Over the past year, health care has gone through a digital revolution: As the pandemic intensified, more and more providers switched from in-person visits to telehealth appointments over video chat. In April 2020, telemedicine services increased by more than 4,000 percent, and nearly half of all consultation visits were delivered virtually. For many, this was a welcome change. Virtual visits prevented potential COVID-19 exposure and saved others—especially those in rural areas—from a long commute to the doctor’s office.
The increase in telehealth was driven in part by the public health emergency that went into effect in January 2020. Through it, beginning in March, Medicare was permitted to pay providers the same for virtual visits as in-person ones, and many private insurers followed suit. While the public health emergency has been extended through late July and the Department of Health and Human Services has indicated it will remain through year’s end, keeping these rules permanently would take an act of Congress. Without action, Medicare beneficiaries who have had their virtual care covered could lose it in what some experts have dubbed a “telehealth cliff.”
Take Central City Concern, a nonprofit in Portland that provides services to unhoused people. Last fall, the group set up private suites in their buildings where clients could access telehealth services—like substance abuse recovery and mental health groups—on a donated tablet. Thanks to an emergency order, the virtual appointments were covered by Medicare and Medicaid.
What was meant to be a temporary solution worked surprisingly well, at least once they tackled tech barriers. Jack Keegan, director of nursing at Central City Concern, said some clients relied on their own devices before the suites launched. For people without smartphones or data plans to support these services, virtual care was out of reach before the suites arrived.
Post-pandemic, Keegan predicts many clients will prefer to return to face-to-face services. Yet he says in some cases, virtual visits would make it easier for his clients to access health care. For instance, lack of transportation could stand in the way of someone making their appointment, but that concern goes away with virtual meetings.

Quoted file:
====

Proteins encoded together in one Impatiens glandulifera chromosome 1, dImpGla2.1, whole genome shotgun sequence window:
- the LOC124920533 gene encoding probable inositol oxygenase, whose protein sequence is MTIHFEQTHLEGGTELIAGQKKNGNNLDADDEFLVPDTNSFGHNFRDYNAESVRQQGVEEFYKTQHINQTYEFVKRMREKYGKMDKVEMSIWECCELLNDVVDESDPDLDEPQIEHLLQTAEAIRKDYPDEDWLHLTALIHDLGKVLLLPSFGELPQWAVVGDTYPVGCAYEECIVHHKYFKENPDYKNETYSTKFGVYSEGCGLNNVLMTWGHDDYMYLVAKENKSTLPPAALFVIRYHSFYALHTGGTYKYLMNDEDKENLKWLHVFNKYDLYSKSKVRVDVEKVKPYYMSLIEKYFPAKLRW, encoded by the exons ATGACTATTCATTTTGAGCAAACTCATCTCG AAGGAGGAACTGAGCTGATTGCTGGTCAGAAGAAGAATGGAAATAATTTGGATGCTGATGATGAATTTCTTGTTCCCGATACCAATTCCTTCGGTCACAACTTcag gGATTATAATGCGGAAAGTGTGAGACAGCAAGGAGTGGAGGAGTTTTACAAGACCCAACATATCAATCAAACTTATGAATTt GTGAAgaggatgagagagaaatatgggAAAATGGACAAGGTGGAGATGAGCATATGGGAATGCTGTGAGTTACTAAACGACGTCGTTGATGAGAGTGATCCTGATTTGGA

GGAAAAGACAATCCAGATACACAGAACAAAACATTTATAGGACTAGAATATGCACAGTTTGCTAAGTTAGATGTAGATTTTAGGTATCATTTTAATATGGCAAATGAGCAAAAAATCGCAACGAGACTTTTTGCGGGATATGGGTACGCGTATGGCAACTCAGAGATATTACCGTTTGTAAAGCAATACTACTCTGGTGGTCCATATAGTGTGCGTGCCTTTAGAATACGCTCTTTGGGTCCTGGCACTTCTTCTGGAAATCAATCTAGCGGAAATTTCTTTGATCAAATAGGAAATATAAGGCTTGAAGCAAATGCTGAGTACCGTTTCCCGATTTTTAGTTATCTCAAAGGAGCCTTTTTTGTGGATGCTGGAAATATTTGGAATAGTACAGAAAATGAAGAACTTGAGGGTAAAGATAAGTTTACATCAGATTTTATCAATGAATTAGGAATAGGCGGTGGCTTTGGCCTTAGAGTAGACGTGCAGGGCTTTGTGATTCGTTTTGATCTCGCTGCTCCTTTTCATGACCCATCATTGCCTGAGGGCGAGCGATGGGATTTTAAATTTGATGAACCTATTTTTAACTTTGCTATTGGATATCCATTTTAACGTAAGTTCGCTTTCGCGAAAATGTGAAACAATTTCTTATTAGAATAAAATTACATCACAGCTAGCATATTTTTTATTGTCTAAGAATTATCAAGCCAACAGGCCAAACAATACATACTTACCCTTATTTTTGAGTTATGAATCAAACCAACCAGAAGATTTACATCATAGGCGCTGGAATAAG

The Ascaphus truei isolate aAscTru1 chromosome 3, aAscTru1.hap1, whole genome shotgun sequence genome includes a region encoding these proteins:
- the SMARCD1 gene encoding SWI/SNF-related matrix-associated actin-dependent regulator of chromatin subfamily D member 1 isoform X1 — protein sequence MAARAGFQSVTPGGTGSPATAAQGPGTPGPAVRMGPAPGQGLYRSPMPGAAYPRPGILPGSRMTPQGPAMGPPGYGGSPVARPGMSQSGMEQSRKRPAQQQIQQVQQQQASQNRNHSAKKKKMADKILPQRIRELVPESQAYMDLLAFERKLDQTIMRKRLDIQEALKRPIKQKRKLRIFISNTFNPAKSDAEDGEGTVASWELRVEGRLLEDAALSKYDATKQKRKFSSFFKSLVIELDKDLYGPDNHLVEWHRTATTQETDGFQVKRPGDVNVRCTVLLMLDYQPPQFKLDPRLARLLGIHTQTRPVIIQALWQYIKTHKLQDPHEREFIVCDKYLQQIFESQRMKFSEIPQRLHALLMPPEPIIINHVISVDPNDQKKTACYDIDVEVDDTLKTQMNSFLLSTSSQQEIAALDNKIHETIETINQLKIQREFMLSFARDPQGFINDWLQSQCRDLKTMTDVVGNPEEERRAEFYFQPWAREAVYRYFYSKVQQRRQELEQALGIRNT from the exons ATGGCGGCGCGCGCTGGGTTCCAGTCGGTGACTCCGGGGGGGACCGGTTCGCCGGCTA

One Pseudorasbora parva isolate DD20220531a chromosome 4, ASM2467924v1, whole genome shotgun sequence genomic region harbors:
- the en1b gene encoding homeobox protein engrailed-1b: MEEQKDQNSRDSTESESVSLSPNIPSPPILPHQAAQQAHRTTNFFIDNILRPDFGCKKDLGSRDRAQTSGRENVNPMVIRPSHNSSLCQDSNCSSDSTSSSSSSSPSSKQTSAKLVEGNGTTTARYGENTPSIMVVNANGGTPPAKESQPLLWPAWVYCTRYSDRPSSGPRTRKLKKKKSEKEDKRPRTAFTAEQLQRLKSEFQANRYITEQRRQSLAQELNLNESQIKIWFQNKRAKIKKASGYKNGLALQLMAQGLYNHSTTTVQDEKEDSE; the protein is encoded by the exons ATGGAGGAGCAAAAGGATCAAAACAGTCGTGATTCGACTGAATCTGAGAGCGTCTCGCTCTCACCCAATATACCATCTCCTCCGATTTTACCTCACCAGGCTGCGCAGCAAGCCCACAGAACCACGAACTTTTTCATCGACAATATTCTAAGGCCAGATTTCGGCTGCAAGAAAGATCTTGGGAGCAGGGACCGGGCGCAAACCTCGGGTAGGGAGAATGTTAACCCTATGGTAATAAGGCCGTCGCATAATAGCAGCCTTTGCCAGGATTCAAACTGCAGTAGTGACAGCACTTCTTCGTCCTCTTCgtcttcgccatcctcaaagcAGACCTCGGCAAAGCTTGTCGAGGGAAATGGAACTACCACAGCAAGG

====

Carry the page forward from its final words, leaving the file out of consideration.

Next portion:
Kyle Zebley, director of public policy at the nonprofit American Telehealth Association, watched this play out during the early months of the pandemic. Telehealth “was doing everything that proponents of the industry said it could do, but for a variety of reasons had not been able to do prior to the pandemic.”
In April, lawmakers introduced a bill aimed at saving telehealth. The CONNECT for Health Act was reintroduced by Sen. Brian Schatz (D-Hawaii) and a handful of others. If enacted, it would make COVID-19 telehealth flexibilities permanent and expand coverage of telehealth through Medicare. While it’s died in previous congresses, Zebley said this time around, the fact that half of the senators are co-sponsors is a hopeful sign.
Numerous states have passed or are considering bills to strengthen telehealth access. In Oregon, Central City Concern and the ATA testified in favor of a bill that would reimburse health services delivered via telemedicine at the same rate as a health service delivered in person. In the South, which along with rural communities disproportionately faces challenges to telehealth access, Arkansas passed a law that permanently establishes telemedicine rules that had been put in place during the pandemic.
The pandemic has flipped the switch for patients who had grown accustomed to traditional doctor’s visits, Keegan said. But now that many people have tried out virtual care, some might be reluctant to give it up. “Forcing clients, either because that was all that was offered or because of their own fear in medical spaces, caused them to try a telehealth appointment,” Keegan said. “You’re not going to be able to put that back in the box.”